Paracas, Peru

The peninsula and the city of Paracas in Peru are best known for their national park (it bears the same name). This is a huge area of ​​desert, islands, beaches and rocks on the Pacific coast, 250 km from Lima and 15 km from the city of Pisco. This reserve is included in the UNESCO World Heritage List and has become home to rare animals: flamingos, pelicans, penguins, dolphins, fur seals and others. Check ehangzhou for other cities and countries as well as overview of South America.

How to get to Paracas

There are several options to get to Paracas. One of them is by plane to Lima to Ica (about an hour on the way), and then by taxi or bus to Paracas (1 hour).

The trip from Lima to the city of Pisco by bus will take about 3 hours, you can also stay overnight there – from there it is only 15 km to Paracas. In Pisco and other nearby cities, you can book bus tours to Paracas, buses usually pick up tourists directly from the hotel (and return there), the cost is about 85 PEN per person.

Paracas Hotels

There are several hotels in the national park, but they are quite expensive. The cost of living in them starts from 100 USD per day for a double room. There are several relatively budget hotels and apartments (from 60 USD per night), but the amenities there are minimal, and the rooms in them run out very quickly.

Accommodation in Pisco, 15 km from Paracas, will cost significantly less: from 20 USD per day for a double room in a 3 * hotel, in the city of Ica, prices are about the same.

Cafes and restaurants in Paracas

In the restaurants of the city of Paracas, you can try national Peruvian dishes and the freshest fish and seafood that the western coast of the Pacific Ocean is famous for. There are also fish restaurants in the Paracas park itself, but the prices there are higher than the average for the region.

You should definitely taste the national drink pisco (strong alcohol made from Peruvian grapes), as well as try local dishes:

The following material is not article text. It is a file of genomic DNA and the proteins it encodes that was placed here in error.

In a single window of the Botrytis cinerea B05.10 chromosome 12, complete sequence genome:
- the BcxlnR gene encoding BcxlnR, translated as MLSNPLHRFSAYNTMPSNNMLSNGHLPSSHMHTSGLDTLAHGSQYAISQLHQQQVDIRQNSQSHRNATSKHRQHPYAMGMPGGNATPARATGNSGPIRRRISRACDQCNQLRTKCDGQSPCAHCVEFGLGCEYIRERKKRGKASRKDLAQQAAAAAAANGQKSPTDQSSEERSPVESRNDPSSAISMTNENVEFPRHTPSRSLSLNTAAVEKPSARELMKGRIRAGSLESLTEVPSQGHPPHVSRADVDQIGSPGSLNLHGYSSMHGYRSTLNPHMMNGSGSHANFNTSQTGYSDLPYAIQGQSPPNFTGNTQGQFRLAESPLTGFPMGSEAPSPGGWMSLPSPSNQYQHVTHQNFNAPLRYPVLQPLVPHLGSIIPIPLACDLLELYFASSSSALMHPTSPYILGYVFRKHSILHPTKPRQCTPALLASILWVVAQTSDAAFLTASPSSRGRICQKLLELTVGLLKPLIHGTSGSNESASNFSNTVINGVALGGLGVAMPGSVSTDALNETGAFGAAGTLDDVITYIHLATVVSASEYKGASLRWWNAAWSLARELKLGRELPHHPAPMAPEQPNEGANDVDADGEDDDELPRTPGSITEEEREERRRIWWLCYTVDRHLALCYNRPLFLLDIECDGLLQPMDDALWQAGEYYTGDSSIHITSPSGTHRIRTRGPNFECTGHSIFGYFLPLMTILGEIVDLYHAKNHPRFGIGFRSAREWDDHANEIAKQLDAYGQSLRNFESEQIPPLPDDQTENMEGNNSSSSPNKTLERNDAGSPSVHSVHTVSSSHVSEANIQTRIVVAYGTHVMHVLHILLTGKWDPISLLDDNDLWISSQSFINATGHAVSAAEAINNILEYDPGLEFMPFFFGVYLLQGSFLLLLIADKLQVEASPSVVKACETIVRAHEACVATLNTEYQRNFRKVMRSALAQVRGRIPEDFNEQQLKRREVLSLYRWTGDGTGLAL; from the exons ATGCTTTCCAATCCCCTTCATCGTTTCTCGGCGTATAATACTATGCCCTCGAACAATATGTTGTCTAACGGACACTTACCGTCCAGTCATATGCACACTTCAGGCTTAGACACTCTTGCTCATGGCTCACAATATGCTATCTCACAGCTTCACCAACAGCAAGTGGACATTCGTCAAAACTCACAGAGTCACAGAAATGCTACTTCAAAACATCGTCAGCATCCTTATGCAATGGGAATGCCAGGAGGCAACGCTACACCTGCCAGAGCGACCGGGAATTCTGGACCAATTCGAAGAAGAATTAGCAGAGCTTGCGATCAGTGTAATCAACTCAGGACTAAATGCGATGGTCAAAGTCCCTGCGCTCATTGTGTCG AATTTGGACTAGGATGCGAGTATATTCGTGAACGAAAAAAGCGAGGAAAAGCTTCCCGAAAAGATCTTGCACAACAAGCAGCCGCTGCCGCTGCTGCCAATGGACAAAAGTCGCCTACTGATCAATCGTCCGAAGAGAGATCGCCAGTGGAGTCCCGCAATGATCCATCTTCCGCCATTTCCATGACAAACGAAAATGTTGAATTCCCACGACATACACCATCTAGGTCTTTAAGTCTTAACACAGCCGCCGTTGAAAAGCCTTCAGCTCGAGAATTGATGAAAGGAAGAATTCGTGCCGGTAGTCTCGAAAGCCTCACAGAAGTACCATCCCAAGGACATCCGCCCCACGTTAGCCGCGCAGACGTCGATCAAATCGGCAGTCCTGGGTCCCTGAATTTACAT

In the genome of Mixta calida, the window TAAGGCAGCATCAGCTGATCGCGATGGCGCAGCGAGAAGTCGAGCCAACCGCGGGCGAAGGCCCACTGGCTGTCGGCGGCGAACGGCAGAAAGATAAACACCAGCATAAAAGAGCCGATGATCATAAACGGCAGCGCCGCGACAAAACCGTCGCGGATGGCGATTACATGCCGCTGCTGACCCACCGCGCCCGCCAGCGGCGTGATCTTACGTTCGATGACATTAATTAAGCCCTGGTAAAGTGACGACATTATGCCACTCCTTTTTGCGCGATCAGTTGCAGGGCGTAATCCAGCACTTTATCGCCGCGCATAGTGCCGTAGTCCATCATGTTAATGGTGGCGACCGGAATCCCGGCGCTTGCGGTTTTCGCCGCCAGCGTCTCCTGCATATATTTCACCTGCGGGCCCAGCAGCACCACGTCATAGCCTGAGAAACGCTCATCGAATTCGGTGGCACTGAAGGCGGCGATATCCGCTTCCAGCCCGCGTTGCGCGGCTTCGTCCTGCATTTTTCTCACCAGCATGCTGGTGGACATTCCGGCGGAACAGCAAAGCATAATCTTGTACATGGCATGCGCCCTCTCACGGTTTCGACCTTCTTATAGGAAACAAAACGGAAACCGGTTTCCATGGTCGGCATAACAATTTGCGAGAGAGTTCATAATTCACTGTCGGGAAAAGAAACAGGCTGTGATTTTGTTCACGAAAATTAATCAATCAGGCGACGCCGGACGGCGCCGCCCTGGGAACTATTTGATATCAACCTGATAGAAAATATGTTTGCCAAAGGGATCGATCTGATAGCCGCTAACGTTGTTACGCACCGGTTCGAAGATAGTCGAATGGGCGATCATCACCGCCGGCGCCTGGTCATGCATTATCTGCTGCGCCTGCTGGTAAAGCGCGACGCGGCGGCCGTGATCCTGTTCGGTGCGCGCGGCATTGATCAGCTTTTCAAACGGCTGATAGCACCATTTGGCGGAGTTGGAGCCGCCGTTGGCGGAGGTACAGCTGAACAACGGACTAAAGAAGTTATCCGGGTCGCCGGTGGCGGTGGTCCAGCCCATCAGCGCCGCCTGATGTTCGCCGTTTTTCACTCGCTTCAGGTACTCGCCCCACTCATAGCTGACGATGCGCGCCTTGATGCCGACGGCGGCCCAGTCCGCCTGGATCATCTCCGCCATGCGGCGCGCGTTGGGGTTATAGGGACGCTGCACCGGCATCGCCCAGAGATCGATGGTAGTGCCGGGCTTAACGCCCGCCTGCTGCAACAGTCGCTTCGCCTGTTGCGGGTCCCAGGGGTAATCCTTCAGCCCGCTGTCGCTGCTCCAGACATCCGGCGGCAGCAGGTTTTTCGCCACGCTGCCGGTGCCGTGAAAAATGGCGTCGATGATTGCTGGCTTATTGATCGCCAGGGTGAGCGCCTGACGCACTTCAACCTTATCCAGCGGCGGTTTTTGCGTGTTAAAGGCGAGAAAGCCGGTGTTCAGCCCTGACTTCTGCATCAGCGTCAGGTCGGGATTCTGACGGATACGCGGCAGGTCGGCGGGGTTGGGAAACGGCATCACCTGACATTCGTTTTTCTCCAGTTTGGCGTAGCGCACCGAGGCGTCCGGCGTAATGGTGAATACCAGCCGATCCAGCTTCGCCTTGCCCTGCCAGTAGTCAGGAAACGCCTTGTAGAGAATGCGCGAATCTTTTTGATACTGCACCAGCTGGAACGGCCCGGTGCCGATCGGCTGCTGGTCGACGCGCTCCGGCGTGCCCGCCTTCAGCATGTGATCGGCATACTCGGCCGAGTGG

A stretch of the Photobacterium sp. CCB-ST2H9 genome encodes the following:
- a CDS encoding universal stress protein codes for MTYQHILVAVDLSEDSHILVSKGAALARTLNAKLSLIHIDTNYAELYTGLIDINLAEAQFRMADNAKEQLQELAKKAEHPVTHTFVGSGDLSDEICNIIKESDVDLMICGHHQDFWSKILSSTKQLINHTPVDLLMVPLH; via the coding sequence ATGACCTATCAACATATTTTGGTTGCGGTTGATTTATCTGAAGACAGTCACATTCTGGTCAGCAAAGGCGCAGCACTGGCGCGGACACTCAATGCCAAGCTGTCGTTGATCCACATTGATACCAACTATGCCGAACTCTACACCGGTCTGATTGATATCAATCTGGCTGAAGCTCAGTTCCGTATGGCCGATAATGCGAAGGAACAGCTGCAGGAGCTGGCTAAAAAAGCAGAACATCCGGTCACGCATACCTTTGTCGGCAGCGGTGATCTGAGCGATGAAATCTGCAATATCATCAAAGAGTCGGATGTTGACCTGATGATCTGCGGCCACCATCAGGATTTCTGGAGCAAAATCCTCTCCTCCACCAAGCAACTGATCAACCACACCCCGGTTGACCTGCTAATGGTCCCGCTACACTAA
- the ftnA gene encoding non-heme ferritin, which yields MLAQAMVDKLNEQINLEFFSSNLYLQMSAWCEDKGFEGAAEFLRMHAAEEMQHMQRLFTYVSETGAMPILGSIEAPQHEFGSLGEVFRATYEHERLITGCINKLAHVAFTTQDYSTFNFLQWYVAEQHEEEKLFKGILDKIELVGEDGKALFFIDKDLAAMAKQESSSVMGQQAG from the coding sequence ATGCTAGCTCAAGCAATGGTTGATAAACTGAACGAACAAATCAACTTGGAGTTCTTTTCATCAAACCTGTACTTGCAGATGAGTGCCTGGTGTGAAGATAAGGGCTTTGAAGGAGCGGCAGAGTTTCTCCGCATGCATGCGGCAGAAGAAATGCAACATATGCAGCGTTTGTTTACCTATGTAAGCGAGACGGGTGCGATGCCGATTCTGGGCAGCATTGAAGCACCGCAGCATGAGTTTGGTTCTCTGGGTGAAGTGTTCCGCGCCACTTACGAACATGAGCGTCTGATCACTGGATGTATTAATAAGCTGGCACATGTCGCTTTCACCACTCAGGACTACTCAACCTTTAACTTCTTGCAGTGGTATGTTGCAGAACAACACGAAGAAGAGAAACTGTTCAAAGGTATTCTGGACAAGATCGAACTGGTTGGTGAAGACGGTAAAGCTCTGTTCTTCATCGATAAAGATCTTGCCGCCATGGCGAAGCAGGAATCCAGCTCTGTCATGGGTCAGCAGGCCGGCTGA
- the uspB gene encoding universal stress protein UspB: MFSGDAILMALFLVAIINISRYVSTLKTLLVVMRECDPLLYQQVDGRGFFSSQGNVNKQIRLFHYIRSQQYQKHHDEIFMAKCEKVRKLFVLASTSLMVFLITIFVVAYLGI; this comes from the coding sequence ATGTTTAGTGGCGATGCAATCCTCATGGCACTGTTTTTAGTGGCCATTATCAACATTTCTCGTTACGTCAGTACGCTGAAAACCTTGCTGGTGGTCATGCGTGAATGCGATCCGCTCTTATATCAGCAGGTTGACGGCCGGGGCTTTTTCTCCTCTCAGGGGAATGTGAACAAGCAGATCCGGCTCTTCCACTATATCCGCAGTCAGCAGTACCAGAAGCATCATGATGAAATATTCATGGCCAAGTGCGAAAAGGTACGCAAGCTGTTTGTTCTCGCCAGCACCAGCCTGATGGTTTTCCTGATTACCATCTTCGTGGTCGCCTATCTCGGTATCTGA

• sopa seku – soup with vermicelli, beef and poultry meat,
  • carapulcra – sun-dried potatoes mixed with pork, pepper, achiote (a spice that gives red color) and ground mani nuts,
  • giso de palares verdes – green beans stewed in a spicy sauce,
  • tekhas – locally produced sweets stuffed with nuts, boiled condensed milk, prunes, bananas, strawberries, chirimoi.

Attractions and entertainment of Paracas

The main attraction of the region is, of course, the national park. It does not look like the parks we are used to: most of its territory is not rough vegetation, but terracotta-colored dunes, along which you can drive jeeps (a very popular entertainment among tourists).

Many tourists come here to see the Andean Candelabra, a geoglyph in the form of a giant trident depicted on a rock. You can view it from the side of the bay near the northern border of the reserve.

All animals in the reserve live near the ocean coast. Peru’s largest colony of sea lions, gulls, albatrosses, boobies settled here, and there are a lot of fish in the waters. Ballestas Island is called the local Galapagos, primarily because of the similar fauna. In addition, the Andean Candelabra is perfectly visible from this island, the origin of which is still a mystery.

Near the city of Nazca, near the desert of the same name, there are the ancient aqueducts of Kantayok: depressions are located at an equal distance from each other, spirally leaving in steps into the ground. These wells are still used to clean and repair the underground water supply system. Curious are the excavations of the ancient cemetery of Cahuachi, which is 17 km north of Nazca, and the ruins of the Inca settlement of Tambo-Colorado (aka Pucayacta and Pukahuasi) in the valley around the city of Pisco.

There are sandy beaches on the territory of the reserve. It is cold to swim there at any time of the year due to the cold ocean currents, but they are very beautiful and almost deserted.

The park offers daily tours by car or boat, as well as buggy rides, diving or snowboarding on the sand.

Paracas, Peru